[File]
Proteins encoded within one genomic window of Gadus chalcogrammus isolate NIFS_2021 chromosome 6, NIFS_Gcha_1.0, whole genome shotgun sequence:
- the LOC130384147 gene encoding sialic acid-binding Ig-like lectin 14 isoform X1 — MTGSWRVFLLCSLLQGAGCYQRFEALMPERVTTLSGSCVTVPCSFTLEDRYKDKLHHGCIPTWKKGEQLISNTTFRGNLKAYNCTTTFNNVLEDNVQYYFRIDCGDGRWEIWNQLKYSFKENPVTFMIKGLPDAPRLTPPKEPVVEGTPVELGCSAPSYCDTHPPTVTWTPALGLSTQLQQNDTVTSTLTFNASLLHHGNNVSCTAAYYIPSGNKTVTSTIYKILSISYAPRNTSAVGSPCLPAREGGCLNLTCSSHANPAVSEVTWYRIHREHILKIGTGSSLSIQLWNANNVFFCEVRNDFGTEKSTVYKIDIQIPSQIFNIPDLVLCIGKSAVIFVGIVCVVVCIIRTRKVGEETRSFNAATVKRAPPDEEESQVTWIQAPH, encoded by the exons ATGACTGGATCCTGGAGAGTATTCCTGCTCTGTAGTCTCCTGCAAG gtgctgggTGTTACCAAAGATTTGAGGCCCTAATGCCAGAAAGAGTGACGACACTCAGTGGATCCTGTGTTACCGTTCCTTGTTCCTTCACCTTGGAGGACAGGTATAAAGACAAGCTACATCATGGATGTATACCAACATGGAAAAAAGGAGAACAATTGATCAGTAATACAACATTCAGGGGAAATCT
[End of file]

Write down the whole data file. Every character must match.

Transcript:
Proteins encoded within one genomic window of Gadus chalcogrammus isolate NIFS_2021 chromosome 6, NIFS_Gcha_1.0, whole genome shotgun sequence:
- the LOC130384147 gene encoding sialic acid-binding Ig-like lectin 14 isoform X1 — MTGSWRVFLLCSLLQGAGCYQRFEALMPERVTTLSGSCVTVPCSFTLEDRYKDKLHHGCIPTWKKGEQLISNTTFRGNLKAYNCTTTFNNVLEDNVQYYFRIDCGDGRWEIWNQLKYSFKENPVTFMIKGLPDAPRLTPPKEPVVEGTPVELGCSAPSYCDTHPPTVTWTPALGLSTQLQQNDTVTSTLTFNASLLHHGNNVSCTAAYYIPSGNKTVTSTIYKILSISYAPRNTSAVGSPCLPAREGGCLNLTCSSHANPAVSEVTWYRIHREHILKIGTGSSLSIQLWNANNVFFCEVRNDFGTEKSTVYKIDIQIPSQIFNIPDLVLCIGKSAVIFVGIVCVVVCIIRTRKVGEETRSFNAATVKRAPPDEEESQVTWIQAPH, encoded by the exons ATGACTGGATCCTGGAGAGTATTCCTGCTCTGTAGTCTCCTGCAAG gtgctgggTGTTACCAAAGATTTGAGGCCCTAATGCCAGAAAGAGTGACGACACTCAGTGGATCCTGTGTTACCGTTCCTTGTTCCTTCACCTTGGAGGACAGGTATAAAGACAAGCTACATCATGGATGTATACCAACATGGAAAAAAGGAGAACAATTGATCAGTAATACAACATTCAGGGGAAATCT